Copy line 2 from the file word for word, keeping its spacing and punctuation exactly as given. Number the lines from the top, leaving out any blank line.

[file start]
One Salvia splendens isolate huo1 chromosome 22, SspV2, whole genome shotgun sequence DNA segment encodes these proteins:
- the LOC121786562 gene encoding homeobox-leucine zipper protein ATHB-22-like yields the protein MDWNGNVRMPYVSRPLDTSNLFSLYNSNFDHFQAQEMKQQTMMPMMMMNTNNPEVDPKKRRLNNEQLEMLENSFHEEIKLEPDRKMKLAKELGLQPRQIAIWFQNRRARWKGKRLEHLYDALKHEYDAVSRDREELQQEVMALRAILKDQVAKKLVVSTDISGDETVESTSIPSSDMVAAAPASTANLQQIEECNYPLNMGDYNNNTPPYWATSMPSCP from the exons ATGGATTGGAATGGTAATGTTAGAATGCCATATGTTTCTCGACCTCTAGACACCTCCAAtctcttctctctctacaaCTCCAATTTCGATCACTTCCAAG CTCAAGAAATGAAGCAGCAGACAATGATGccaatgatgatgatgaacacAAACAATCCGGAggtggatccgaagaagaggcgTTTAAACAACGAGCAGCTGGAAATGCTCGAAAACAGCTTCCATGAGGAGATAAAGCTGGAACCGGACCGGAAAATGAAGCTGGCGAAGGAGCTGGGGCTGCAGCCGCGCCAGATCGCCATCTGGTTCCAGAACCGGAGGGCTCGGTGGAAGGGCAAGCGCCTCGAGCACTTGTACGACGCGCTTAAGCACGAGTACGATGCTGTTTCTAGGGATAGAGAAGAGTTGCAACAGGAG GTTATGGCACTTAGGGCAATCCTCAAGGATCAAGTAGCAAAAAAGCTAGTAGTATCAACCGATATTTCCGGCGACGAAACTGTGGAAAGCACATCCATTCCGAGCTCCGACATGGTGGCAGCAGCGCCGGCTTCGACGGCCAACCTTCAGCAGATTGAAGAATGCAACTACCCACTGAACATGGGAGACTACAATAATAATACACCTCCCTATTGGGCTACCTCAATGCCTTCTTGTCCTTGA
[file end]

- the LOC121786562 gene encoding homeobox-leucine zipper protein ATHB-22-like yields the protein MDWNGNVRMPYVSRPLDTSNLFSLYNSNFDHFQAQEMKQQTMMPMMMMNTNNPEVDPKKRRLNNEQLEMLENSFHEEIKLEPDRKMKLAKELGLQPRQIAIWFQNRRARWKGKRLEHLYDALKHEYDAVSRDREELQQEVMALRAILKDQVAKKLVVSTDISGDETVESTSIPSSDMVAAAPASTANLQQIEECNYPLNMGDYNNNTPPYWATSMPSCP from the exons ATGGATTGGAATGGTAATGTTAGAATGCCATATGTTTCTCGACCTCTAGACACCTCCAAtctcttctctctctacaaCTCCAATTTCGATCACTTCCAAG CTCAAGAAATGAAGCAGCAGACAATGATGccaatgatgatgatgaacacAAACAATCCGGAggtggatccgaagaagaggcgTTTAAACAACGAGCAGCTGGAAATGCTCGAAAACAGCTTCCATGAGGAGATAAAGCTGGAACCGGACCGGAAAATGAAGCTGGCGAAGGAGCTGGGGCTGCAGCCGCGCCAGATCGCCATCTGGTTCCAGAACCGGAGGGCTCGGTGGAAGGGCAAGCGCCTCGAGCACTTGTACGACGCGCTTAAGCACGAGTACGATGCTGTTTCTAGGGATAGAGAAGAGTTGCAACAGGAG GTTATGGCACTTAGGGCAATCCTCAAGGATCAAGTAGCAAAAAAGCTAGTAGTATCAACCGATATTTCCGGCGACGAAACTGTGGAAAGCACATCCATTCCGAGCTCCGACATGGTGGCAGCAGCGCCGGCTTCGACGGCCAACCTTCAGCAGATTGAAGAATGCAACTACCCACTGAACATGGGAGACTACAATAATAATACACCTCCCTATTGGGCTACCTCAATGCCTTCTTGTCCTTGA